tiny devils any day.
Not long after Maria and Ignacio had left the man, the tractor trailer that
had nearly obliterated them arrived back on the scene of the near disaster. It
had taken the driver two miles to still his nerves and face down his fears and
make the laborious two-lane turnaround. He pulled off the road just behind the
pickup truck. From his elevated position in the cab, he could see the big skid
marks. He surveyed the desert around him and saw nothing unusual. There had been
a man working on a flat tire. Then the Mercury coming at him in his own lane.
He got out and walked over to the pickup and saw the
blown tire and the jack resting in the sand. The keys were still in the ignition
and the driver’s window was down. He reached in and honked the horn and waited.
A moment later he walked out into the desert beyond the pickup, but not far.
Rattlesnakes liked the cool mornings this time of year. He’d run over one last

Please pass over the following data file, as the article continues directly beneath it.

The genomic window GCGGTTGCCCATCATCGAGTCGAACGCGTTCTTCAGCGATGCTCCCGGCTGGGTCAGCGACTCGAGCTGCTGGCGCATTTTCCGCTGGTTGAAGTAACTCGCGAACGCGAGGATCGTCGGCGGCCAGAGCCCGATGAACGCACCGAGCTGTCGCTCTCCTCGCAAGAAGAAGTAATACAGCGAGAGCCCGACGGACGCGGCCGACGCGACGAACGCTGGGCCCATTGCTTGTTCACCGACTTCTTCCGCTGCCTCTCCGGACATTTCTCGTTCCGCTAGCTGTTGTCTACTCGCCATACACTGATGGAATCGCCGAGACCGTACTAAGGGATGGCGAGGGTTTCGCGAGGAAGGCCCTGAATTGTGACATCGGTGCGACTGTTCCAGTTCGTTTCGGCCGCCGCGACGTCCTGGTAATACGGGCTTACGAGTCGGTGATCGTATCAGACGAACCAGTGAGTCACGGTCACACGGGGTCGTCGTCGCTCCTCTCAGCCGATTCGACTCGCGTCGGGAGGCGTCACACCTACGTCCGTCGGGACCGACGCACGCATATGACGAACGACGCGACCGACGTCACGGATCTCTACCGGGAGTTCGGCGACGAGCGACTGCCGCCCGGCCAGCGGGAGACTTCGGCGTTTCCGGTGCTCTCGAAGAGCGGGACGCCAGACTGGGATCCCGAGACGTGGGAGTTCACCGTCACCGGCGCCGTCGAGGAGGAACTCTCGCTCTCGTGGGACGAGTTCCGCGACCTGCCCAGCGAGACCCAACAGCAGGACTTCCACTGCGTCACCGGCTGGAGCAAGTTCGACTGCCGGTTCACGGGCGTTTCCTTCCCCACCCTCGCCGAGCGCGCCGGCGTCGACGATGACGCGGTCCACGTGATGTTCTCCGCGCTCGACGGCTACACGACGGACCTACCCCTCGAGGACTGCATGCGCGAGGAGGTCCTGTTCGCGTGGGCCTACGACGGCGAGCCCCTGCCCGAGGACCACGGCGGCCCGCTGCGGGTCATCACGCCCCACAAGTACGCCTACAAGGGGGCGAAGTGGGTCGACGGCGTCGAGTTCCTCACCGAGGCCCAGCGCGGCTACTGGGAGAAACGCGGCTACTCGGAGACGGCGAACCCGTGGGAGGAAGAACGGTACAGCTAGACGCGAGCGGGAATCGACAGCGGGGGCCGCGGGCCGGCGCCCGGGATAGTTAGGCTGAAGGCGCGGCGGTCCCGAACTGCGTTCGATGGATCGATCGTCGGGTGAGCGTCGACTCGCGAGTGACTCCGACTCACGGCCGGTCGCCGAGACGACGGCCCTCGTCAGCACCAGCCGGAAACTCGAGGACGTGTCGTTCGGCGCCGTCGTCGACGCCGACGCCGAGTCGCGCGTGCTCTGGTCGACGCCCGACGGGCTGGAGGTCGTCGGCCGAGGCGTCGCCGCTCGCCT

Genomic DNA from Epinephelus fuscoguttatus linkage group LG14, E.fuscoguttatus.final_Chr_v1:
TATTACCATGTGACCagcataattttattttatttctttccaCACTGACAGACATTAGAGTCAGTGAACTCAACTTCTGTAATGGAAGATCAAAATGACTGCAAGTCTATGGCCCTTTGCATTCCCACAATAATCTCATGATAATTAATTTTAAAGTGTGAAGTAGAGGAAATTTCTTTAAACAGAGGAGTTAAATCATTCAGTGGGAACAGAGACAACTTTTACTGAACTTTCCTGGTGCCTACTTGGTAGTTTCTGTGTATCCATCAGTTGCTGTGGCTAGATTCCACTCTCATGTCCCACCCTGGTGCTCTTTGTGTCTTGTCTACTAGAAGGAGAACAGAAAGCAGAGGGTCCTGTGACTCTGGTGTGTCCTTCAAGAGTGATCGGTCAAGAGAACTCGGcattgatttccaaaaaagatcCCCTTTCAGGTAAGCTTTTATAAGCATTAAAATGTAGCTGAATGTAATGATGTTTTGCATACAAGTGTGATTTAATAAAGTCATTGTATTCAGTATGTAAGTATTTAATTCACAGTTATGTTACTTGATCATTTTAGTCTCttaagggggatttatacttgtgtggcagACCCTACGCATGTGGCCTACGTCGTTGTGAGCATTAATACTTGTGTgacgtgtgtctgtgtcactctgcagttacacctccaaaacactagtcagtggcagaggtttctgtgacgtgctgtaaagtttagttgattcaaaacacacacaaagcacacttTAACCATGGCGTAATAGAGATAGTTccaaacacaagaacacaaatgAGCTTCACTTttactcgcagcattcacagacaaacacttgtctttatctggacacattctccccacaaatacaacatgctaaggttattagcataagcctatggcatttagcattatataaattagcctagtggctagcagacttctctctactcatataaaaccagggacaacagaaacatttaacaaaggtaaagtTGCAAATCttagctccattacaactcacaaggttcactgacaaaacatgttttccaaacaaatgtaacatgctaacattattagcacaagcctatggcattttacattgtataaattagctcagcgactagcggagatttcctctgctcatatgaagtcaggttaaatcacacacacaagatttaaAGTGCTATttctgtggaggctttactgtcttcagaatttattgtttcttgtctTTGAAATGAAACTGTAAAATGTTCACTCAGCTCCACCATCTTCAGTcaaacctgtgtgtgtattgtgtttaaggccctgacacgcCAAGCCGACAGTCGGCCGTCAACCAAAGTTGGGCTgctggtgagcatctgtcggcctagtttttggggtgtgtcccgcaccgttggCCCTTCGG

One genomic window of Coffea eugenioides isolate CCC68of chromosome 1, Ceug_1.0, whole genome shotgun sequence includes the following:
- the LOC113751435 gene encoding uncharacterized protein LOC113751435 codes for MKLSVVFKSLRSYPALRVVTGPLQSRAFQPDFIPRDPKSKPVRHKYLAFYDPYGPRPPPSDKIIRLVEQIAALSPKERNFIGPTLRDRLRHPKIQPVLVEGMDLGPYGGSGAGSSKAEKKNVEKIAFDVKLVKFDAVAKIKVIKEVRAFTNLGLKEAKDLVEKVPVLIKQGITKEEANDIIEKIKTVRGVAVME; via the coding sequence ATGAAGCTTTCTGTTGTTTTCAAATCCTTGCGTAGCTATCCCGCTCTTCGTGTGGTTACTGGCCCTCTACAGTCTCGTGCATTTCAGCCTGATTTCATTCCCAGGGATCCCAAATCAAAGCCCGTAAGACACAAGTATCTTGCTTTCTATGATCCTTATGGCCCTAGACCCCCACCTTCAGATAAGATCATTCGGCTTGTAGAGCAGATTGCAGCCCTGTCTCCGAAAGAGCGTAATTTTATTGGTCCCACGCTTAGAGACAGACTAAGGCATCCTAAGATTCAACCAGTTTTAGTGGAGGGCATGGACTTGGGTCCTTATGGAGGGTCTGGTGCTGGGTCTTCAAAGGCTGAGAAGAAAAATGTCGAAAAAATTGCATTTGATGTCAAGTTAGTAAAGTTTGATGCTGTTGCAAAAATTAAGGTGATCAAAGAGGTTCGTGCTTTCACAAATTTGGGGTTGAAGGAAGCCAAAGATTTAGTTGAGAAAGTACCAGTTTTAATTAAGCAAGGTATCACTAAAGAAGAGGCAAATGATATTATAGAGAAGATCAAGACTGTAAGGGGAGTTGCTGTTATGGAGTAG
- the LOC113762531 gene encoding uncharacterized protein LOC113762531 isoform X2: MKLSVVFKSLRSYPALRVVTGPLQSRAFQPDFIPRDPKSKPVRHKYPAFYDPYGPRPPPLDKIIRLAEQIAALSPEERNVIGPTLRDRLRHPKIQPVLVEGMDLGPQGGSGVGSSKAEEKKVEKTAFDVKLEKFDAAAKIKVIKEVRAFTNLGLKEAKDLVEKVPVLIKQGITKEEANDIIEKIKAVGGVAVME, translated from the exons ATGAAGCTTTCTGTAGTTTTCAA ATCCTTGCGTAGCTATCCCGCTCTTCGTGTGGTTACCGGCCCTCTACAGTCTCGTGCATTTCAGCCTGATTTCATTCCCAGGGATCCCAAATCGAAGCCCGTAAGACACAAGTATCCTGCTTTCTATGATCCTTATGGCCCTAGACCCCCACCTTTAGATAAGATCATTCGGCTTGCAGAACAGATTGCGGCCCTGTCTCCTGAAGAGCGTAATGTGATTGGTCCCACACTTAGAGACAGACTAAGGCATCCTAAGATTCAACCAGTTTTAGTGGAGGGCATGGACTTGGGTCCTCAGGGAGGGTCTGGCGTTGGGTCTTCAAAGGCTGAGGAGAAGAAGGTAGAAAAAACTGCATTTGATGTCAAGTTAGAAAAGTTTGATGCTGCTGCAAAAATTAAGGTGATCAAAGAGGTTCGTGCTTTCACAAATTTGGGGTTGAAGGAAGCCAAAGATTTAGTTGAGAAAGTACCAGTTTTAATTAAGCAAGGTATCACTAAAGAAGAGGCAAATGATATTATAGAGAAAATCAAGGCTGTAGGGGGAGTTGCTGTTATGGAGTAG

spring not far from here that reached almost all the way across his lane, then
he’d taken the time to turn around on the narrow highway and run over it again.
He called out, and a jackrabbit bolted and his heart raced. A minute later he
climbed back into the Freightliner and continued on toward Yuma. No good came in
Reyes looked at the skid marks, then up at the sun, then he followed the
footprints that led into the desert. There were two sets. One was made by cowboy
boots that left deep heel marks in the sand. The other was smaller and lighter
and could have been pretty much any kind of shoe. The woman, he thought.
The tracks ended and Reyes found blood and a slight
where someone had rested. Apparently rested. The two tracks turned
back toward the highway. But a third set of footprints, smaller than
the boots but heavier than the shoes, continued away from this
bloody lie into the desert beyond.
Reyes had no trouble following them. Half a mile to the
north in the foothills that would later offer shade, he found a bloody little
man half dug into an old den beneath a honey mesquite, legs protruding. Reyes
knelt and saw the glint of an eye back in the darkness, and he reached down and
lightly touched the man’s leg and told him he would be okay. Then he stood and
on his third try was able to place a cell call to Imperial Mercy for an
ambulance. Procedure was to call county first, but Reyes figured this guy would
be dead if he had to wait for paramedics out of El Centro.
“They’re on the way,” he said.
The man groaned.
© T. Jefferson Parker